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Title: Knowledge Discovery From Satellite Images For Drought Monitoring
???metadata.dc.contributor.*???: Dr. Tsegaye Tadesse
Dr. Solomon Atnafu
Dr. Shawndra Hil
Getachew, Berhan
Keywords: Drought Monitoring;Drought Prediction;Geo-spatial Information;Knowledge Discovery;Satellite Image
Issue Date: Jun-2013
Publisher: Addis Ababa University
Abstract: Drought is one of the most important challenges facing the planet. When it happens, it usually results in serious economic, environmental, and social crises. Despite the growing number of freely available biophysical, climate, and satellite data for characterizing and modeling drought, research efforts have been constrained to using only meteorological point data, such as the amount of rainfall, for drought monitoring information. This point data is insufficient for representing diversified ecosystems, and the data has coarse resolution levels (limited spatial coverage). Researchers also have limited tools for data retrieval and integration for improved drought identification and modeling, which usually results in a time delay for information to reach decision makers. Taking this into account, this dissertation research has three objectives: 1) identify the most relevant attributes for efficiently implementing drought monitoring, 2) develop a new approach for extracting knowledge from satellite imageries for improved identification and prediction of drought, and 3) evaluate the new approach for national and regional drought prediction applications. Using an exploratory research approach and modeling research method, different data collection and analysis techniques were executed using knowledge discovery in a database approach. The data mining models developed using artificial neural network and regression tree models were able to predict DroughtObject with accuracy of 0.70 – 0.95 correlation coefficients, in oneto four months’ time lag. The developed DroughtObject model was evaluated for its application in showing drought severity and food deficit status. There were positive relationships between DroughtObject products and crop yield data up to 0.91 R2 values. The results confirmed that the model can directly be used by those who are currently responsible for drought monitoring and risk management. The new concept developed in this research was prototyped and demonstrated in an easy-touse approach, with a focus on demonstrating the concept of DroughtObject characterization and identification from a group of pixels. This demonstration also revealed possible future system developments. This dissertation research could help decision makers use advanced satellite technology for effective drought monitoring and early warning systems in various regions. Combined with proper policies, these systems can help to prevent famine and starvation in food-insecure regions. Up to now, satellite technologies have been used primarily in areas of meteorological applications. In this research, the main emphasis is on mining knowledge from satellite images for drought risk assessment and saving the lives of individuals who are affected by recurring droughts. The findings of this research can help decision makers take timely and appropriate actions to save lives in drought-affected areas using advanced satellite technology.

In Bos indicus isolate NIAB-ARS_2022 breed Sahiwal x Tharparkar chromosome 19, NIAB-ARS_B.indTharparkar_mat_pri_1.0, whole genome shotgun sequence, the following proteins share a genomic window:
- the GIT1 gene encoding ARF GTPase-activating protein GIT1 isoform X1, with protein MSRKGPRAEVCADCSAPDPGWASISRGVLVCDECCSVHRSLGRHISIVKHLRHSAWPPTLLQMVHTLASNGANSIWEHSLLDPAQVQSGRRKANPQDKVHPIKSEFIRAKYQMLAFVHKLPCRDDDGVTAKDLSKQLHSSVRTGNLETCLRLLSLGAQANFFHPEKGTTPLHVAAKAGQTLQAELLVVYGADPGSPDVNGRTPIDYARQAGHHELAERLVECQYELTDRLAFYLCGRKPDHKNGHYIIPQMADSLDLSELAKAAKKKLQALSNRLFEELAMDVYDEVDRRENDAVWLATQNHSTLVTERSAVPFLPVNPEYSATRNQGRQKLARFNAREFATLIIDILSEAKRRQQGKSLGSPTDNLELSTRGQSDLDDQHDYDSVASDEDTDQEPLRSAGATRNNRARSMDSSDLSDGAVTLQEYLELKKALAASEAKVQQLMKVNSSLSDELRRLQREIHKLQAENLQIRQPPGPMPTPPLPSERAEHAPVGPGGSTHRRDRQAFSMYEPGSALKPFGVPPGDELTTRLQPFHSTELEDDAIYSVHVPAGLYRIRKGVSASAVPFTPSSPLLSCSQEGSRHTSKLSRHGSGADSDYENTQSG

Appears in Collections:Thesis - Information Science

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